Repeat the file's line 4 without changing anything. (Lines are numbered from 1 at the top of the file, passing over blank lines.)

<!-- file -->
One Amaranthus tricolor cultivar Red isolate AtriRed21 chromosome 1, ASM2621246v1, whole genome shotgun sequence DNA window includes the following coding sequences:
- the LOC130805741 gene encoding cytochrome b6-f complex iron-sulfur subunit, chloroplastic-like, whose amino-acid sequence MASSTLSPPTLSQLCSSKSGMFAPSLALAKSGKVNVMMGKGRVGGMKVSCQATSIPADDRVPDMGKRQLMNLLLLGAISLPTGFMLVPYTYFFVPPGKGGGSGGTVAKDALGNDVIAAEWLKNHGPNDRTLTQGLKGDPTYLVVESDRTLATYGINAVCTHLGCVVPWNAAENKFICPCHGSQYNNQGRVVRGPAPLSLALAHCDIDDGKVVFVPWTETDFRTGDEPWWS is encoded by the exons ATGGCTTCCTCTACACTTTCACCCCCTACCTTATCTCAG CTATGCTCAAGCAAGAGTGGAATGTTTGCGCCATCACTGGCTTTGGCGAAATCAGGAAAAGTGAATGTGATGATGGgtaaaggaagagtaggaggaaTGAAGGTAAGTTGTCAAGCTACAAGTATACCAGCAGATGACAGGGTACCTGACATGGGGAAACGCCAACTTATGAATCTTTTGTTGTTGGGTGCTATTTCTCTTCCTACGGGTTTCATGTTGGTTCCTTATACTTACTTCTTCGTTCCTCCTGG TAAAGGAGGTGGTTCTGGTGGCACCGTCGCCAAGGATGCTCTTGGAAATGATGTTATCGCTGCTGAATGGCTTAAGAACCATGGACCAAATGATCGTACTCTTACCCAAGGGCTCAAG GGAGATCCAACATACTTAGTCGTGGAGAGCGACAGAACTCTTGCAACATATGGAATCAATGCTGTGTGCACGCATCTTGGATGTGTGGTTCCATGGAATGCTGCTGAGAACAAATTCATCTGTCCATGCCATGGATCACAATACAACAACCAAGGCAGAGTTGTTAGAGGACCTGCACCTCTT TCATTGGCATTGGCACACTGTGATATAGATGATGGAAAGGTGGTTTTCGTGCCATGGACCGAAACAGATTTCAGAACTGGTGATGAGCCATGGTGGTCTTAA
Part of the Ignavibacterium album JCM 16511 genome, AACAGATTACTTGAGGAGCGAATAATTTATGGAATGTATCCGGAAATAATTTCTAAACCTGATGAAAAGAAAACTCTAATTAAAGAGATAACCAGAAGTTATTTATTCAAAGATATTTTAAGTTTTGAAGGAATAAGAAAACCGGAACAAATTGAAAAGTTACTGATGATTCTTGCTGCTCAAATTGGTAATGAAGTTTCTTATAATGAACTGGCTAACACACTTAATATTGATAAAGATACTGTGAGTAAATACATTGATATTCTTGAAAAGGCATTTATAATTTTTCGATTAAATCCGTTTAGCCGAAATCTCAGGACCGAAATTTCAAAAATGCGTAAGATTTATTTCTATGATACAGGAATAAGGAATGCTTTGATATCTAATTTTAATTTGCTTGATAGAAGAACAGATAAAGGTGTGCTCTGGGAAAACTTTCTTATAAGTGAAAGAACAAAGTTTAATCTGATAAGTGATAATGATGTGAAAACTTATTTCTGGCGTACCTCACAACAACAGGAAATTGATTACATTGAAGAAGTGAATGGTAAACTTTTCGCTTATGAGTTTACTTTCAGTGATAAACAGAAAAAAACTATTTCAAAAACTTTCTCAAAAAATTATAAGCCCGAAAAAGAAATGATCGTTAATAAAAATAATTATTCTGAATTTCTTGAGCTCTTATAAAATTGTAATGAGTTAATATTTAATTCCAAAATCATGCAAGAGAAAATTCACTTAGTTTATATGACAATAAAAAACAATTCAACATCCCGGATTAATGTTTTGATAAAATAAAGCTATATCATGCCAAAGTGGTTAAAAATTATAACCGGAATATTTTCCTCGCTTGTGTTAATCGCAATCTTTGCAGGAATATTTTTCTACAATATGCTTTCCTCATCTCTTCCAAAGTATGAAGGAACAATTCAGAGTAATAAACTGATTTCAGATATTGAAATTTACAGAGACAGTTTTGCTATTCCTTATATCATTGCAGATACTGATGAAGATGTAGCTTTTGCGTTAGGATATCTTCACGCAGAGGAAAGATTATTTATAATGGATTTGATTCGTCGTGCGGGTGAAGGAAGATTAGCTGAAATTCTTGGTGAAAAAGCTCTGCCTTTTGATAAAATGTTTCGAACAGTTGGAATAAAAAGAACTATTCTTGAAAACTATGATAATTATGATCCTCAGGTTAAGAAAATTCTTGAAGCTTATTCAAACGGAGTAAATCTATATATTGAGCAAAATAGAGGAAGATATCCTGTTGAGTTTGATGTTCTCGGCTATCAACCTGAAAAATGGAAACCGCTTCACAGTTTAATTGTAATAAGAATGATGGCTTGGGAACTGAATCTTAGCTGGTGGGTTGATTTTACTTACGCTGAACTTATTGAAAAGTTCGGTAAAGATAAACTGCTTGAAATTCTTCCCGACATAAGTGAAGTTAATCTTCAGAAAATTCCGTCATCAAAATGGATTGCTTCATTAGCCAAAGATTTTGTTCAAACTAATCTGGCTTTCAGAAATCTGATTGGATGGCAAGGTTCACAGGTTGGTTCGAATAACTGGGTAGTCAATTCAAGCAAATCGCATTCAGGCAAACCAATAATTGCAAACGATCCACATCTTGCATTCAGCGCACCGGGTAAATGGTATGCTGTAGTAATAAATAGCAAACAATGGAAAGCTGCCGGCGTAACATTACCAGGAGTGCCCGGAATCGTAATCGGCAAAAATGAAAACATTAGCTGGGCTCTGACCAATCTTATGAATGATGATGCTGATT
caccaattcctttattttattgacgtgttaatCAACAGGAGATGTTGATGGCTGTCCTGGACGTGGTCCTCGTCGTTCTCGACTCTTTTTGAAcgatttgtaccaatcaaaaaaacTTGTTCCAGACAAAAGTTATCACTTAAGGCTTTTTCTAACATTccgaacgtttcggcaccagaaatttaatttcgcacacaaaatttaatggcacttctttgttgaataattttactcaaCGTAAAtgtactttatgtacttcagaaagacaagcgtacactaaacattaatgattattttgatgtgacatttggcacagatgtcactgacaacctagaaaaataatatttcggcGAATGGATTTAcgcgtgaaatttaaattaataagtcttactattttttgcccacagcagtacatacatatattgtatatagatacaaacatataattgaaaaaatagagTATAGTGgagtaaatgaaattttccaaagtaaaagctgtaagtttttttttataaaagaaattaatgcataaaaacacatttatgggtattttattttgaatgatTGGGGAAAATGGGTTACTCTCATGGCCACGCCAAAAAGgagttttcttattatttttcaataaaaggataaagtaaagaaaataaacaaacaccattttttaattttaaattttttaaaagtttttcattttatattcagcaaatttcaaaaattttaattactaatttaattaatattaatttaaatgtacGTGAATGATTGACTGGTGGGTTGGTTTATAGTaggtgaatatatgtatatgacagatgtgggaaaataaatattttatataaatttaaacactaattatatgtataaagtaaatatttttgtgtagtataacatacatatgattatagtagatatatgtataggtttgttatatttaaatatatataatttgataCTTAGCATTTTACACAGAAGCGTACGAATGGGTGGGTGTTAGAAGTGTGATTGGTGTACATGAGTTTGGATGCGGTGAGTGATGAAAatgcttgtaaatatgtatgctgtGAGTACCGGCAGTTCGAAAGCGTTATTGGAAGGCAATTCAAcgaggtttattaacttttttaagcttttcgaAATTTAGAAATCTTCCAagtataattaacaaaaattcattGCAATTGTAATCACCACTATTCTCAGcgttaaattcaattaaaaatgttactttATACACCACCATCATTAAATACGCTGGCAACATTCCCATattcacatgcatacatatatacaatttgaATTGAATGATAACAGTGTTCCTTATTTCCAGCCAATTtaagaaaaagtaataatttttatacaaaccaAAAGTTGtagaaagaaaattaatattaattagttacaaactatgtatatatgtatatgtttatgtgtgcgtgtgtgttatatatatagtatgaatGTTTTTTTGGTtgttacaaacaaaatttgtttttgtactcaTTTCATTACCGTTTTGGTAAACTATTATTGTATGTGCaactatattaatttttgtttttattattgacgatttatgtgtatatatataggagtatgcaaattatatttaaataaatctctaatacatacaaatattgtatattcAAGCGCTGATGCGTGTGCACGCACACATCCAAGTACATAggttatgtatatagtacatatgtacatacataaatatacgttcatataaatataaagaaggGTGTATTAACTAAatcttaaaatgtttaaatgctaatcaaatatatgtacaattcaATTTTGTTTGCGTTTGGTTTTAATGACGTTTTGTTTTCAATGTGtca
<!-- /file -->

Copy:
caccaattcctttattttattgacgtgttaatCAACAGGAGATGTTGATGGCTGTCCTGGACGTGGTCCTCGTCGTTCTCGACTCTTTTTGAAcgatttgtaccaatcaaaaaaacTTGTTCCAGACAAAAGTTATCACTTAAGGCTTTTTCTAACATTccgaacgtttcggcaccagaaatttaatttcgcacacaaaatttaatggcacttctttgttgaataattttactcaaCGTAAAtgtactttatgtacttcagaaagacaagcgtacactaaacattaatgattattttgatgtgacatttggcacagatgtcactgacaacctagaaaaataatatttcggcGAATGGATTTAcgcgtgaaatttaaattaataagtcttactattttttgcccacagcagtacatacatatattgtatatagatacaaacatataattgaaaaaatagagTATAGTGgagtaaatgaaattttccaaagtaaaagctgtaagtttttttttataaaagaaattaatgcataaaaacacatttatgggtattttattttgaatgatTGGGGAAAATGGGTTACTCTCATGGCCACGCCAAAAAGgagttttcttattatttttcaataaaaggataaagtaaagaaaataaacaaacaccattttttaattttaaattttttaaaagtttttcattttatattcagcaaatttcaaaaattttaattactaatttaattaatattaatttaaatgtacGTGAATGATTGACTGGTGGGTTGGTTTATAGTaggtgaatatatgtatatgacagatgtgggaaaataaatattttatataaatttaaacactaattatatgtataaagtaaatatttttgtgtagtataacatacatatgattatagtagatatatgtataggtttgttatatttaaatatatataatttgataCTTAGCATTTTACACAGAAGCGTACGAATGGGTGGGTGTTAGAAGTGTGATTGGTGTACATGAGTTTGGATGCGGTGAGTGATGAAAatgcttgtaaatatgtatgctgtGAGTACCGGCAGTTCGAAAGCGTTATTGGAAGGCAATTCAAcgaggtttattaacttttttaagcttttcgaAATTTAGAAATCTTCCAagtataattaacaaaaattcattGCAATTGTAATCACCACTATTCTCAGcgttaaattcaattaaaaatgttactttATACACCACCATCATTAAATACGCTGGCAACATTCCCATattcacatgcatacatatatacaatttgaATTGAATGATAACAGTGTTCCTTATTTCCAGCCAATTtaagaaaaagtaataatttttatacaaaccaAAAGTTGtagaaagaaaattaatattaattagttacaaactatgtatatatgtatatgtttatgtgtgcgtgtgtgttatatatatagtatgaatGTTTTTTTGGTtgttacaaacaaaatttgtttttgtactcaTTTCATTACCGTTTTGGTAAACTATTATTGTATGTGCaactatattaatttttgtttttattattgacgatttatgtgtatatatataggagtatgcaaattatatttaaataaatctctaatacatacaaatattgtatattcAAGCGCTGATGCGTGTGCACGCACACATCCAAGTACATAggttatgtatatagtacatatgtacatacataaatatacgttcatataaatataaagaaggGTGTATTAACTAAatcttaaaatgtttaaatgctaatcaaatatatgtacaattcaATTTTGTTTGCGTTTGGTTTTAATGACGTTTTGTTTTCAATGTGtca